If you’ve read many gospel passages at all, you probably already know that Jesus does outlandish things. This encounter with the Samaritan woman, though… it might take the cake. I like this idiom, because it has a double meaning (how very Johannine). To ‘take the cake,’ can mean either to, “be the most outrageous or disappointing,” or, “to win the prize; be outstanding.”[i] I’m relatively confident that Jesus accomplishes both when he asks the Samaritan woman, “Will you give me a drink?”[ii]
Jews did not associate with Samaritans.
Men did not associate with women.
Rabbis did not associate with sinners.
Let’s just break all the rules at once.
Now, in Jesus’ defense; he was tired. The narrative of this encounter with a sinful Samaritan woman at Jacob’s well begins with a controversy over a different quality of water in Judea. John’s disciples have recently engaged in an argument regarding Jesus’ role in baptism, and the Pharisees have caught wind of this new development that indicates Jesus is gaining disciples and baptizing at a faster clip than John. This stop in Samaria almost seems incidental, as Jesus takes the fastest route away from Judea and toward Galilee. It’s approximately a seventy mile trek. He has to stop for water somewhere, or so we might think.
Human beings are terribly preoccupied with food and drink.
Interestingly, Jesus asks for water, but there is no indication (at least in this passage) that he ever receives any! The closest we get to this is when the woman leaves her water jar, and even then nothing suggests that Jesus picks it up to take a nice, long gulp.[iii] I’m not convinced this journey was about a beverage at all.
Perhaps, instead, it was about a connection—an inclusion.
It’s a curious thing that this woman, whom we are about to learn is quite comfortable with men, bothers to question the integrity of Jesus’ decision to speak to her. She has some sass, because regardless of the social norms; she is at a disadvantage in this interaction, in every way. She is a minority among minorities, but she essentially looks at Jesus and says, “You can’t have my water.”
Jesus’ response is surprising, though: “You can have mine.” I doubt anyone has made this offer to her in the past.
“Jesus answered her, ‘If you knew the gift of God and who it is that asks you for a drink, you would have asked him and he would have given you living water.’”[iv]
If she had an agenda, these words completely unnerve her. This man who has nothing with which to draw from the well is offering water that will quench her thirst forever. Sure, she’s skeptical. I would imagine men have been something of a disappointment to her (five husbands, current guy won’t commit… wait, I’m getting ahead of myself), but if this man can give her something that will allow her to obliterate the daily hike to the well (that probably isn’t even the closest one to her home); she’s going to take it—Jew or not.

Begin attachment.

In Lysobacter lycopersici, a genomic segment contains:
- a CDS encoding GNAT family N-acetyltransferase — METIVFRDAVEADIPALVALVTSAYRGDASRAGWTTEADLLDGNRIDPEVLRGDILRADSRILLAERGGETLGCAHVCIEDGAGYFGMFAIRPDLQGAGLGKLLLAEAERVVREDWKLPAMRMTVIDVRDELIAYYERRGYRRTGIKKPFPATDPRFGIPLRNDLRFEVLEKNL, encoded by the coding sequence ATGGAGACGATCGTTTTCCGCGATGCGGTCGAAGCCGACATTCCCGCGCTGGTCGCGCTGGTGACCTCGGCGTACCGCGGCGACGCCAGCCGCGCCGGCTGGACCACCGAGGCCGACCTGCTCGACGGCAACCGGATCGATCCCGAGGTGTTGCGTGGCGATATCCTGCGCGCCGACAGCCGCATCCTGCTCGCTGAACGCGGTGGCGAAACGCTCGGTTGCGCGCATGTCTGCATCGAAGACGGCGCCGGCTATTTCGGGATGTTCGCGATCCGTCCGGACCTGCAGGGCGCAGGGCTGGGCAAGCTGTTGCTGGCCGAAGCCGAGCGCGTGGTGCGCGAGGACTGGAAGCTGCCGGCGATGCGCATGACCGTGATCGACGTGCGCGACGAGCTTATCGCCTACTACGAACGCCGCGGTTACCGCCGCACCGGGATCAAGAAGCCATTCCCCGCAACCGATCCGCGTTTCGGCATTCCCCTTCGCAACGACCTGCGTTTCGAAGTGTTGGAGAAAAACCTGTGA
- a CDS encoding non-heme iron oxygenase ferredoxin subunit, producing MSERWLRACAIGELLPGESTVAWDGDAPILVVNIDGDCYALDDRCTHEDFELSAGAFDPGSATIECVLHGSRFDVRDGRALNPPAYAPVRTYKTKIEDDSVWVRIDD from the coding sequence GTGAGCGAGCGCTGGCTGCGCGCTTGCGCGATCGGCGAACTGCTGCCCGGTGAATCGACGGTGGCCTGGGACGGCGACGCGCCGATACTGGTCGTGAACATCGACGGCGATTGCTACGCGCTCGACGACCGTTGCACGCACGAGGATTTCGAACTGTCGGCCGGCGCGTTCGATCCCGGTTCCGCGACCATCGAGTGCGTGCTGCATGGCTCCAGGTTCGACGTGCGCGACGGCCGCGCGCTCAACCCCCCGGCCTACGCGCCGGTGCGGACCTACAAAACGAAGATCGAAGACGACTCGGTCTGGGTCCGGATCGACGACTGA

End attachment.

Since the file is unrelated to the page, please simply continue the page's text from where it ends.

But there’s a catch.
“He told her, ‘Go, call your husband and come back.’”[v]
That’s going to be problematic, because here we learn of her sordid past. There is no husband—not anymore. There is a man, but it’s complicated.
It’s a common conception (or perhaps, misconception) that the woman’s next words are intended to throw Jesus off the trail, but I don’t think she’s using flattery or religious debate to distract him, because I think she’s still genuinely trying to figure out how she can gain access to this living water. If it’s going to require a husband, she’s out of luck, but maybe there is something else she can do. She’s already standing at the well talking to the man who is probably the least permissible person on the entire face of the Earth with whom she should converse. At this point, she might as well keep pressing.
Again, Jesus astonishes with his answers about worship, “a time is coming and has now come when the true worshipers will worship the Father in the Spirit and in truth, for they are the kind of worshipers the Father seeks. God is spirit, and his worshipers must worship in the Spirit and in truth.”[vi]
In fact, the answer is so unexpected that the woman metaphorically throws her hands up and declares she will go ahead and wait for the Messiah to explain it.
I think it’s just about time for this woman who has no husband to bring to Jesus to go ahead and fetch the entire town, but not before the disciples come on the scene at just the wrong time. Truthfully, they’re a little taken aback, themselves.
“What is Jesus doing with this woman?” asked no one. But, of course, they asked about food. The disciples are not so different from the Samaritan woman.
Jesus, who has just explained the notion of living water to an unsuspecting and unlikely audience, dives right back in with, “I have food to eat that you know nothing about,”[vii] and he clarifies that, as well.
Jesus is very clear, in fact, as he speaks to the disciples about the harvest for which they have not worked. It feels as if Jesus reaches back to the words of John, to the foreshadowing of the Messiah, to the very reason the Pharisees’ words about baptism and concerns about tallying the score were unwarranted. This reaping—this gathering—is a collective effort, and it’s bigger than they have imagined.
And with that, the Samaritans come out in droves.
The Samaritans, who do not associate with Jews, come out.
The Samaritans, presumably even the men, believe the woman’s testimony.
The Samaritans, whose religion fused Judaism and idolatry, stop to listen to the Rabbi!
And they exclaim, “…we know that this man really is the Savior of the world.”[viii]
[ii] John 4:7 (NIV)
[iii] See v. 28
[iv] John 4:10
[v] John 4:16
[vi] John 4:23-24
[vii] John 4:32
[viii] John 4:42